Keeping an Eye on the Georgia Coast
Walter Jones of the Morris News Service recently took a look at the influence of the Georgia Research Alliance across the state. His article below shows how some targeted investments can make a big difference.
Georgia Research Alliance helps keep science funded in the state
By funding research in the state, it helps those efforts find more funds.
Posted: September 19, 2010 – 11:16pm
ATLANTA – If oil was spewing from an undersea well off the coast of Georgia, the resulting slick would have been tracked by a sophisticated radar system funded by the Georgia Research Alliance.
The money for the high-frequency radar stations on Jekyll Island’s Villas by the Sea condo complex at the north end of the island and on St. Catherines Island is just part of the investment by the Research Alliance in the Skidaway Institute of Oceanography, which is based near Savannah. And it’s a fraction of the $2.6 billion the alliance has helped attract to the state in research funding over the last 20 years.
“The GRA has contributed substantially to the development of Skidaway Institute’s high frequency radar capabilities in coastal ocean observations,” said Dana Savidge, the principal scientist on the radar project.
True to the mission of the alliance, the funding is aimed at both practical applications and pure research.
“The ocean continues to be very poorly observed,” Savidge said. “For example, we do not know how material from the land crosses the shelf. It may be organic. It may be man made. It may be pollutants. Where does it go and how does it get there? These measurements will help us find out.”
The Research Alliance also funded molecular biology at Skidaway by purchasing a DNA sequencer and other equipment for a classroom and lab. The lab is being used by scientists studying arctic climate change.
Those funds permitted the establishment of a master of science program at Savannah State University. They also prepared the institute to compete nationally for grants that brought in $6 million from out of state, according to Mac Frischer, principal scientist in the lab.
“Skidaway Institute has also built a reputation in marine molecular studies that has attracted many national and international visiting scientists to visit Georgia and the Skidaway Institute of Oceanography,” he said.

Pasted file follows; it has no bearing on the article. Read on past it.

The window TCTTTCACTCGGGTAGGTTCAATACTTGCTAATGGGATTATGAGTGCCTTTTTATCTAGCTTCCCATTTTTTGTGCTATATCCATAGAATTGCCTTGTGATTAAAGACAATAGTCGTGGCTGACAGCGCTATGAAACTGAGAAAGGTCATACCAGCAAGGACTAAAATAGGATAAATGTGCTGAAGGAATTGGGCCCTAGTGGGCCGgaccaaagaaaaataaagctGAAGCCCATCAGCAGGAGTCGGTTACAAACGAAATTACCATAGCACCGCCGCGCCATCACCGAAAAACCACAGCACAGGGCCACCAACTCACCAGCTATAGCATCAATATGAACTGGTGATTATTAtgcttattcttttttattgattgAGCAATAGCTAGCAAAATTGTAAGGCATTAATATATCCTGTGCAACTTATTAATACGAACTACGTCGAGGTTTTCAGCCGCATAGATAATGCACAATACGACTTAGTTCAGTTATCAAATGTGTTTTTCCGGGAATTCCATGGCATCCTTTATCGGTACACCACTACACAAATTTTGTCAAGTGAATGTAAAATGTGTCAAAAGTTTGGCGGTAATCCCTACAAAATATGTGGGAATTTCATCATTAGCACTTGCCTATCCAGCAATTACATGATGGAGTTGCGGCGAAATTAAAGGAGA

Enhancing the reputation of the state’s academic-research institutions like Skidaway, Georgia Tech and Emory University is a major reason the Research Alliance was created.
Boost for the state
Twenty years ago, 17 of the state’s most prominent businessmen agreed to raise money for academic research. Their goal was to boost the state economy by building up intellectual capital and fostering the transfer of breakthroughs from the campus lab to the market place.
The businessmen shared their idea with the candidates for governor that year, and the winner, Zell Miller, made it the centerpiece of his economic-recovery strategy in office.
What resulted became the Georgia Research Alliance. In partnership with the state, it has recruited to Georgia campuses 60 of the country’s most eminent scholars, who have won $2.6 billion in federal and private grants. Their discoveries have benefited more than 100 companies and led to the creation of at least 150 start-up companies and 5,500 high-tech jobs, according to the alliance’s own tally.
By funding early research and young startups, the alliance helps those efforts attract other funding, according to alliance President Michael Cassidy.
“We’re trying to work with each of the universities,” he said. “No. 1, we’re trying to leverage with each other … looking at some glowing embers and throwing some gas on them.”
Looking forward, the alliance is developing videoconferencing for researchers across the state to talk with one another, an online database of their discoveries and a research campus on the site of an abandoned military base near Atlanta’s airport.
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